MYC is an oncogene and a transcription factor that is overexpressed in over 40% of breast cancers (Haikala et al., 2017). MYC supports cancer cell division by promoting cell cycle progression, and by switching cell metabolism to serve growth-promoting metabolism. MYC activation induces a metabolic switch characterized by enhanced glucose and glutamine utilization as well as by instructing the normally ATP- generating citric acid cycle to serve biosynthetic reactions. We found that the metabolic changes induced by MYC lead to decreased production of ATP and the consequent activation of a key cellular energy sensor protein AMP-activated kinase (AMPK) (Nieminen et al., 2013). We also found, that MYC-induced AMPK activity makes the cells more sensitive to apoptotic cell death, providing important new insight into the close connections between the MYC oncogene, cell death sensitivity and cancer metabolism.
Furthermore, we study how the altered metabolism-derived sensitivity to apoptosis could be exploited as a potential therapeutic strategy to kill cancer cells. We have discovered novel synthetic lethal and combination therapy- based approaches to harness MYC’s full apoptotic potential to pharmacologically activate apoptotic cell death in cancer cells (Haikala et al., 2016, Haikala et al., 2017).
How loss of epithelial Integrity promotes cancer?
In order to properly perform their function, epithelial tissues need to maintain a pre-defined architecture. This structure is built via the localization and polarized orientation of the cells that constitute the tissue. Classical examples of epithelial tissues include skin with important barrier function and secretion glands, for example, milk producing mammary gland.
If the structurally organized epithelial cells lose contact with the rest of the structure or polarized orientation, this will affect to their ability control proliferation or cell death regulation. These defects in epithelial integrity can lead to tissue malfunction and development of epithelial pre-cancerous lesions or full-blown cancer.
Specific cell signaling circuitries are responsible for providing cues that help epithelial cells to organize into tissue structures. We aim to understand how cancer gene mutations affect to these signaling pathways in a way that predisposes the epithelial tissues to development of breast cancer.
For more information about this resaerach line, see
Microenvironmental management of mammary cell fate determination
Cancer cell lines have been proven to be a valuable source of information for drug discovery process, but their limitations have been increasingly recognized. Culturing cells in 2D conditions will cause a lack of original complexity and heterogeneity of the tumor in situ. Chemicophysical cues from the surrounding stroma and cell- cell /cell- ECM interactions are also lacking from 2D cultures. This tumor-stroma interaction is particularly important since it affects cell signaling, proliferation, cell survival, and therefore has an impact on drug sensitivity and responses. For these reasons there has been an increasing interest in creating artificial models by implanting malignant tissues in three-dimensional culture systems and bioreactors. The advantage of these systems (patient derived ex vivo, pdex) is that the conditions are more controllable, they allow higher throughput studies, shorter time to achieve results with lower costs, and free of experimental animal use. In the past several years, a tremendous effort has been put into a development of 3D culture systems and adopting them in drug discovery, cancer cell biology, and stem cell studies. The biggest challenges of 3D models are to maintain the viability of tumor samples in long term cultures and preventing them for changing their cellular identity, and the overall heterogeneity of the original tumor during culture period. We have developed in collaboration with molecular material specialists from Aalto University a novel cellular identity preserving 3D model, which we are using to reveal those fundamental molecular mechanisms regulating cellular identity in mammary gland and in breast cancer. Realizing both the chemical and mechanical properties of microenvironment, which are constantly been altered through tissue remodeling (proliferation, apoptosis, migration), affects directly gene expression profiles, opens up new research directions to design new approaches in cancer research but also for regenerative medicine, developmental, and cell biology.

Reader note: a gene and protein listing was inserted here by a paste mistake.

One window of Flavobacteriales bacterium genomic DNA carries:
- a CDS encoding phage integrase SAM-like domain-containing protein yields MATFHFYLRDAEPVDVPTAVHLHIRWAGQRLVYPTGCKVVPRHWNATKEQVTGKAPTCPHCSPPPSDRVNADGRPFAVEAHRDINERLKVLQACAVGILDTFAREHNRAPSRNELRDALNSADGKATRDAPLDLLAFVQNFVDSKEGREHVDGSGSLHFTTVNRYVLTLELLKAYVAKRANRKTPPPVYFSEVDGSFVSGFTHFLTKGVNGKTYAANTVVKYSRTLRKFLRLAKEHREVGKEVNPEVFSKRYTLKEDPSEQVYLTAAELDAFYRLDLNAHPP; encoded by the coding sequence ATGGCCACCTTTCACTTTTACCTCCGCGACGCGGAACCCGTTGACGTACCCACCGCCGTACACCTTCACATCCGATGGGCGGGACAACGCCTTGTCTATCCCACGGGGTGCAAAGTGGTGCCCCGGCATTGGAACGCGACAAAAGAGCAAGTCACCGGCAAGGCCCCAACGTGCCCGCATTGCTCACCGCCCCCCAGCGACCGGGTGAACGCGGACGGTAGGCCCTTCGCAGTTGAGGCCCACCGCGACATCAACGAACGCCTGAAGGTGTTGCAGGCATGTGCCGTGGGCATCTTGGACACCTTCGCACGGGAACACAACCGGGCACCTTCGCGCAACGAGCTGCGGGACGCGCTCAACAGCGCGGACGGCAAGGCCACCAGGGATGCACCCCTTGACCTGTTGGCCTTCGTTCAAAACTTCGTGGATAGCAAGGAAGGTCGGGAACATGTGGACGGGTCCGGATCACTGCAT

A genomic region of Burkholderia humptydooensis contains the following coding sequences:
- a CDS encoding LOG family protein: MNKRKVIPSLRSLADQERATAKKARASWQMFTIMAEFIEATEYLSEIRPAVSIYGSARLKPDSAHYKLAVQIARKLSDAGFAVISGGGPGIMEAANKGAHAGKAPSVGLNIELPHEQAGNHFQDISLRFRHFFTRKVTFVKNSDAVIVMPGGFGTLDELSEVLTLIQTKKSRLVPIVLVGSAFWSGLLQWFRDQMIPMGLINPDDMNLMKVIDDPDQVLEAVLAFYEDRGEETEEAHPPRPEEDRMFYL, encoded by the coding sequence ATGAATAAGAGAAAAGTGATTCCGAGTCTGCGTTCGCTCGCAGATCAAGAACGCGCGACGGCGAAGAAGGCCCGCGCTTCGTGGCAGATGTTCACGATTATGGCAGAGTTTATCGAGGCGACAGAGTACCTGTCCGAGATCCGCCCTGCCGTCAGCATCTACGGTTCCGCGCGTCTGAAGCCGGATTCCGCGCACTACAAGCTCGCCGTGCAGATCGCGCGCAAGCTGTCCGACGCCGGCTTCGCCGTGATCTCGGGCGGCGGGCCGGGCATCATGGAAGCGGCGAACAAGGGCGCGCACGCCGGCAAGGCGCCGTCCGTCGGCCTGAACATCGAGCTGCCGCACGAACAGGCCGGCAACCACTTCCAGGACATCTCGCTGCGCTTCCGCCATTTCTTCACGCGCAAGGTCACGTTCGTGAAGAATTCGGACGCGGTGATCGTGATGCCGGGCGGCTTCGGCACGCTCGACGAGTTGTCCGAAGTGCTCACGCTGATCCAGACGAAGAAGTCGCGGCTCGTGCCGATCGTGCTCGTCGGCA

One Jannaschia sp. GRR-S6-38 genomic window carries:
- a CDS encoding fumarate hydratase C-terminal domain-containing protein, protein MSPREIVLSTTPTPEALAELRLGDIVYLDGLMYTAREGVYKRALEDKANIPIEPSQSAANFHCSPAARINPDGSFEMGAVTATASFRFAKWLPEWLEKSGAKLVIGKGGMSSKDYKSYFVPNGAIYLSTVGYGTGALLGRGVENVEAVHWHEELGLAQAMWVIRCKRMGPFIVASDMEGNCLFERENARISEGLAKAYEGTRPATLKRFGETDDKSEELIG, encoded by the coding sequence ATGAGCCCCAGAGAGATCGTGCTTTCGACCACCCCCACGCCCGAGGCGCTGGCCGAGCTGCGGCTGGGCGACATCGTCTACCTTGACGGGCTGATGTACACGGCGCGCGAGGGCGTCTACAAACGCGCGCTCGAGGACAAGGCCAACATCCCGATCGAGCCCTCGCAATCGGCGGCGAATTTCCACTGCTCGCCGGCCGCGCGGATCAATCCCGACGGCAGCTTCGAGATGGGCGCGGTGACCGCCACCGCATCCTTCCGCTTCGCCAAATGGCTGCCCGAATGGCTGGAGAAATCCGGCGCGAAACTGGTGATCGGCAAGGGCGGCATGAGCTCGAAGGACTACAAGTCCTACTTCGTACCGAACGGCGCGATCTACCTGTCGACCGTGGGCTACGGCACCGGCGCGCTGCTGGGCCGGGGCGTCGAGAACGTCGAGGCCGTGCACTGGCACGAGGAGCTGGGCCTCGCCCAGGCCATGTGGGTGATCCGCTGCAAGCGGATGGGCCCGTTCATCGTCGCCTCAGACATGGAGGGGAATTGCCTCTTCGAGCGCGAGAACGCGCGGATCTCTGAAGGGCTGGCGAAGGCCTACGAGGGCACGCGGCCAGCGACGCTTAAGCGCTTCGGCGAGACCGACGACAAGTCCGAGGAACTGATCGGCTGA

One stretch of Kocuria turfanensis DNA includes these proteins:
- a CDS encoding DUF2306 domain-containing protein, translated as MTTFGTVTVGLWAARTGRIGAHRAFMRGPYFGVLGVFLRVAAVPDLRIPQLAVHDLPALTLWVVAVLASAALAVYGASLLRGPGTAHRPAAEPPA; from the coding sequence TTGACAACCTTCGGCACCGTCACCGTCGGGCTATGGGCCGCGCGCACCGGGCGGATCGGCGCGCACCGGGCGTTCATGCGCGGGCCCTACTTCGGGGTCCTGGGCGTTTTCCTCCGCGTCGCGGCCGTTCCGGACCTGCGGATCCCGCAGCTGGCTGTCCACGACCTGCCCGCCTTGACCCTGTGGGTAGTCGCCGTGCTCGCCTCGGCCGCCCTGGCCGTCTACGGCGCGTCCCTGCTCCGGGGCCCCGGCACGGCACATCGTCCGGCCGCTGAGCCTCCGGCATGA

Targeting protelytic activity that alters tumor microenvironment and cell autonomously promotes tumor growth
Our recent investigations have exposed a role for tumor suppressor LKB1 in maintenance of cell junction integrity in mammary epithelial cells. Loss of LKB1 damages tight junctions and desmosomes, which leads to redistribution of proteins that normally reside in desmosomes, including a transmembrane serine protease hepsin. The redistributed hepsin inflicts damage to basement membranes, thus paving a way to dissemination of cancerous cells (Partanen et al PNAS 2012).
Type II transmembrane serine protease hepsin is overexpressed and redistributed in clinical breast cancer samples, although the HPN gene is not a frequent target of cancer-specific genetic alterations. Our aim is to identify cancer relevant upstream factors responsible for oncogenic deregulation of hepsin and cancer promoting downstream consequences of uninhibited hepsin action. We are also currently investigating different therapeutic approaches to inhibit hepsin as a possible strategy to limit cancer growth and invasion (Tervonen et al. Adv. Cancer Res 2011; Partanen et al. Philos Trans R Soc Lond B Biol Sci 2013; Tervonen et al. Oncogene 2016).